Important, Despite the Controversy — Geoengineering Research

We have just released the newest episode of our podcast, “Environmental Insights: Discussions on Policy and Practice from the Harvard Environmental Economics Program.”  In this latest episode, I engage in a conversation with David Keith, professor at Harvard and one of the world’s leading authorities on geoengineering.

Recently, the Earth System Research Laboratory of NOAA – the National Oceanic and Atmospheric Administration – announced that it had received authorization to study what they characterized as “Plan B for climate change,” namely to examine the science behind what is usually referred to as “geoengineering,” including the possibility of injecting particular aerosols into the stratosphere to help shade the Earth from sunlight.  NOAA emphasized that this and other techniques of geoengineering are recommended in a forthcoming study from the National Academies titled, “Climate Intervention Strategies that Reflect Sunlight to Cool Earth.”

Until now, neither the U.S. Congress nor the Administration has moved forward with such work, but NOAA pointed out to the press that “the closest thing to testing is a Harvard University project called the “Stratospheric Controlled Perturbation Experiment.”  That project is co-directed by my guest in the latest episode of our podcast, David Keith, who directs the closely-related Solar Geoengineering Research Program.

David is the Gordon McKay Professor of Applied Physics at the Harvard John A. Paulson School of Engineering and Applied Sciences, and a Professor of Public Policy at the Harvard Kennedy School.

In this new episode of our monthly podcast, Professor Keith recounts how he came to focus his research on climate change, and how his interest in geoengineering evolved.  All of this is found in the newest episode of “Environmental Insights: Discussions on Policy and Practice from the Harvard Environmental Economics Program.” Listen to this latest discussion here.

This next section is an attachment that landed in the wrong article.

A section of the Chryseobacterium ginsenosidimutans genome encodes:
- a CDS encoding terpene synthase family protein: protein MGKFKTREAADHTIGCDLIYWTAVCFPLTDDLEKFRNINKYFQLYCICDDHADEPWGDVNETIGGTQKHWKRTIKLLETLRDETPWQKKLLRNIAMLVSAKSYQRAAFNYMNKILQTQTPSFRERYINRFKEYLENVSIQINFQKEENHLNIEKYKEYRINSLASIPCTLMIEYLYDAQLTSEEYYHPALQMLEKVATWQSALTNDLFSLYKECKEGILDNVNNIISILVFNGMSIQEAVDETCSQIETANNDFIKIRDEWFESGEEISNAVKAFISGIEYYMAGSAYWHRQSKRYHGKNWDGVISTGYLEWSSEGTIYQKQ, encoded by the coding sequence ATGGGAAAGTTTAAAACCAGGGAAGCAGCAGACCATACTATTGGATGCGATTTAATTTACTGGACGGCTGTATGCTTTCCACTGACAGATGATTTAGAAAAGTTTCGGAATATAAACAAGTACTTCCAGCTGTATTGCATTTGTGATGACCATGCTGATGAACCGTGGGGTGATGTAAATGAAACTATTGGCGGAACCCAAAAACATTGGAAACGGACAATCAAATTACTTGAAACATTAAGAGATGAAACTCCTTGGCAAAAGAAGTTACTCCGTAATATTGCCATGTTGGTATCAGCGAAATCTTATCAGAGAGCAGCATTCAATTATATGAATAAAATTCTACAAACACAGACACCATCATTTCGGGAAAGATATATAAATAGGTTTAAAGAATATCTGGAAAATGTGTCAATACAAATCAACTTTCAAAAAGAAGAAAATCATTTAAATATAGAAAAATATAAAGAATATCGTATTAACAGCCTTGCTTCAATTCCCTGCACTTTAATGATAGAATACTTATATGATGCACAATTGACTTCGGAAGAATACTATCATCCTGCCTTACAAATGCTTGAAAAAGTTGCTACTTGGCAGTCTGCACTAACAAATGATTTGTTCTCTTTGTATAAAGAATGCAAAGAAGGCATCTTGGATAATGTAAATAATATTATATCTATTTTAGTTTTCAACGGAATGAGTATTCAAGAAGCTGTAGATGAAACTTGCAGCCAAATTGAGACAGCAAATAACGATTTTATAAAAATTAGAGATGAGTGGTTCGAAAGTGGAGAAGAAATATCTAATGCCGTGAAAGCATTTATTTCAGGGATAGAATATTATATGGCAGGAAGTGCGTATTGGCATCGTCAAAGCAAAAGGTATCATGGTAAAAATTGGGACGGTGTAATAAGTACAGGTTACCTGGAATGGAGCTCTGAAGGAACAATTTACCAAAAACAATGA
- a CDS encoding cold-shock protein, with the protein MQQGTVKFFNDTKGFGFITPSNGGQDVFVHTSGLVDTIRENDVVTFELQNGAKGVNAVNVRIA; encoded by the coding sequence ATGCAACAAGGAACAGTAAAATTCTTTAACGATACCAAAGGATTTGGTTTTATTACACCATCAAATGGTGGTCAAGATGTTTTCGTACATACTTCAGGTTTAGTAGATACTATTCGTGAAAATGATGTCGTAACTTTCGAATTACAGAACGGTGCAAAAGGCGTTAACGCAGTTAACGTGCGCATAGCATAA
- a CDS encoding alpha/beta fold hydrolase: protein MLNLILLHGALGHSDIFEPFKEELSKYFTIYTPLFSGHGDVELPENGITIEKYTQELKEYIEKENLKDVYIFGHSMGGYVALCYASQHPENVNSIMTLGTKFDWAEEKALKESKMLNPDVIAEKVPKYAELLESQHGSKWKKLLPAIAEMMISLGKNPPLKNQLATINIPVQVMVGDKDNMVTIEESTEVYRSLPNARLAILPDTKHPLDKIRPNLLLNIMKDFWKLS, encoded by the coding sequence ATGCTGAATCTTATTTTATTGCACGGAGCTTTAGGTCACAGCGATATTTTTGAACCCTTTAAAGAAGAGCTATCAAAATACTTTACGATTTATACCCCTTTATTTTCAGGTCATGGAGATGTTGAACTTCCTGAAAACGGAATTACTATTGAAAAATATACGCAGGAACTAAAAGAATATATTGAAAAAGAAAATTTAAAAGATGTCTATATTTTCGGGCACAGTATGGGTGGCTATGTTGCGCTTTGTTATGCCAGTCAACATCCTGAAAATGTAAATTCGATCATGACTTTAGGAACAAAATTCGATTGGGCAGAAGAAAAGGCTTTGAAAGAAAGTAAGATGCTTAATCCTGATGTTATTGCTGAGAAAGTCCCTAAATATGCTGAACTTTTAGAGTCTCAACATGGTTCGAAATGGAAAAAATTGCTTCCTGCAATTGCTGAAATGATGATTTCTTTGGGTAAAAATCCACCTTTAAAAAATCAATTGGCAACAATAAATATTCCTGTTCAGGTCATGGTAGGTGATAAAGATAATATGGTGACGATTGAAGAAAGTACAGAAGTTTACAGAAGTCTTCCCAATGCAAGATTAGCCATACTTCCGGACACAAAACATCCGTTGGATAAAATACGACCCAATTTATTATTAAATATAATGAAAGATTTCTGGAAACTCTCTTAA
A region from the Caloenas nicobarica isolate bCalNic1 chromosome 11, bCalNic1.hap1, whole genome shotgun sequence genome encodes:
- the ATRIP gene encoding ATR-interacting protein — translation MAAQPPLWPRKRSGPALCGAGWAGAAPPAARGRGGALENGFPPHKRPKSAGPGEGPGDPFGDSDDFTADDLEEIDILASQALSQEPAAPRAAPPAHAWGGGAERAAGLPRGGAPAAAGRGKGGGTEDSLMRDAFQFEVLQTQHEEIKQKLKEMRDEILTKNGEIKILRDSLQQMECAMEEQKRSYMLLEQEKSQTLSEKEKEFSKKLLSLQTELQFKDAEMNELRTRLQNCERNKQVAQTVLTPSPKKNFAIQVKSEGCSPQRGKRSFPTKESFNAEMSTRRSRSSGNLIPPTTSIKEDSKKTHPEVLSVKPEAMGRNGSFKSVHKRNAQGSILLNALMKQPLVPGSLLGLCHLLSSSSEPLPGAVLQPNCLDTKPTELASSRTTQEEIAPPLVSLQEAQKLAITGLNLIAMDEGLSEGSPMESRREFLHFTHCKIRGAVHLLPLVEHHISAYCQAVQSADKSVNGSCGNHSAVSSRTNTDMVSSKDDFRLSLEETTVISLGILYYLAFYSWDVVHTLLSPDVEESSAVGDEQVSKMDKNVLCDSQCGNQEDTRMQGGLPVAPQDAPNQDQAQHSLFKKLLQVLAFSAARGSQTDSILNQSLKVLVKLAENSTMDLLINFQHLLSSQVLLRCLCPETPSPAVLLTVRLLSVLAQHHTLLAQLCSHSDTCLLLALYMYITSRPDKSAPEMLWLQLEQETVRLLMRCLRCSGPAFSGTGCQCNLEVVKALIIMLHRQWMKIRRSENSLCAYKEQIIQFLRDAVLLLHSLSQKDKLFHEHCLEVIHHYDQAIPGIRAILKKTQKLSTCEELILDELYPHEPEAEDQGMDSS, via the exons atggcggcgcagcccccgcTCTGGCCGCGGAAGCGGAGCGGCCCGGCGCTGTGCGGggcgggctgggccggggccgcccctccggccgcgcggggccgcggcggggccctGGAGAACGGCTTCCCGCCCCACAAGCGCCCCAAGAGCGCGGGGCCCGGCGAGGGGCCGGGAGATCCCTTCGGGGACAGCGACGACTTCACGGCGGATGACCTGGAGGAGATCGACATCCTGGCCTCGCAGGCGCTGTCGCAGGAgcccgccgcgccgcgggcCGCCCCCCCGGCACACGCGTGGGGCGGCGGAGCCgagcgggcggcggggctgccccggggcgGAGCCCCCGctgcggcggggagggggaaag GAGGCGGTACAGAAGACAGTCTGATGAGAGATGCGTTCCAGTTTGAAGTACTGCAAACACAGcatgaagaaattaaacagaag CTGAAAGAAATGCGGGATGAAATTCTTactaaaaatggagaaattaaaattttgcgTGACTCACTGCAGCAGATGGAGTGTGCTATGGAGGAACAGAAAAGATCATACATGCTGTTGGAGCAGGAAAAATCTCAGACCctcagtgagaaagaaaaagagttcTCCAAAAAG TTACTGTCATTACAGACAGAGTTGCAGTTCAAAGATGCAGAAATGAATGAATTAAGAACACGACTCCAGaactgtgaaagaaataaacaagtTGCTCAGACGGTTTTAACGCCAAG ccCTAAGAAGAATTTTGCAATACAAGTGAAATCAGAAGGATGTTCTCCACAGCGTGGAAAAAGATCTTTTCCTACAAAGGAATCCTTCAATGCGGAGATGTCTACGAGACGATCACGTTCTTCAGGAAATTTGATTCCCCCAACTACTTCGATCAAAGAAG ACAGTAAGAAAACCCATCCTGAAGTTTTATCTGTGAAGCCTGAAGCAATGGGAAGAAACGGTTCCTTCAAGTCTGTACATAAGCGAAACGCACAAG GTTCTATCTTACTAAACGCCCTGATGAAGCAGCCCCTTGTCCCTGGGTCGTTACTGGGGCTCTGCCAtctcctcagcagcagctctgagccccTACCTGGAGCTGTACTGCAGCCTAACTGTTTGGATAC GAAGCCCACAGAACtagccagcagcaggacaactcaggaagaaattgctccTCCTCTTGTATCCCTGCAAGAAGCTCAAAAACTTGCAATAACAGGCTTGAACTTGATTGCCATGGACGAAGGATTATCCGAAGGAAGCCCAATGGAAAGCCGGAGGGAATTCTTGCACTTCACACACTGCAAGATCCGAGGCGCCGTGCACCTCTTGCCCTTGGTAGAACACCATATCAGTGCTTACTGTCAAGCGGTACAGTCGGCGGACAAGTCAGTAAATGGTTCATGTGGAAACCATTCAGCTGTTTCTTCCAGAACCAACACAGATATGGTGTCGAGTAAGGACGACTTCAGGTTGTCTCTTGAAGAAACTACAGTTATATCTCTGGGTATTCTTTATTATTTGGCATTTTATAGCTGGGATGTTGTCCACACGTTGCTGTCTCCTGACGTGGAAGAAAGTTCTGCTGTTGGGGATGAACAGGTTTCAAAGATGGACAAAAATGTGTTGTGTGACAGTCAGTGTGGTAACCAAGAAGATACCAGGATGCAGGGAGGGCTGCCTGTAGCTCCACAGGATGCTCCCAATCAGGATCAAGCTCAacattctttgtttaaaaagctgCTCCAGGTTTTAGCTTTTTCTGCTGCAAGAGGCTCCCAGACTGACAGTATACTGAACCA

David is renowned for his work at the intersection of climate science, energy technology, and public policy over the past 25 years.  A Canadian native, he is faculty director of Harvard’s Solar Geoengineering Research Program, a Harvard-wide interfaculty research initiative which aims to further critical research on both the science and governance of solar geoengineering. While best known for his work on geoengineering, Keith has also conducted extensive research on carbon capture and storage, and is the founder of Carbon Engineering, a company which develops technologies for direct air capture (an approach that he keeps completely separate from his Harvard research, which focuses on solar radiation management).

In our conversation, I asked David what work he is most proud of – a difficult question for any researcher to answer, because the question is akin to asking a parent to identify his or her favorite child.  After taking some time to reflect, David cited his landmark 2000 article in the Annual Review of Energy and the Environment, in which he first presented the case for the potential of solar geoengineering to help mitigate the impacts of global climate change.  It was a controversial study which prompted intense pushback from some environmental activists and some academics who argued that such technologies would lessen political pressure to address the root causes of climate change, that is greenhouse gas emissions.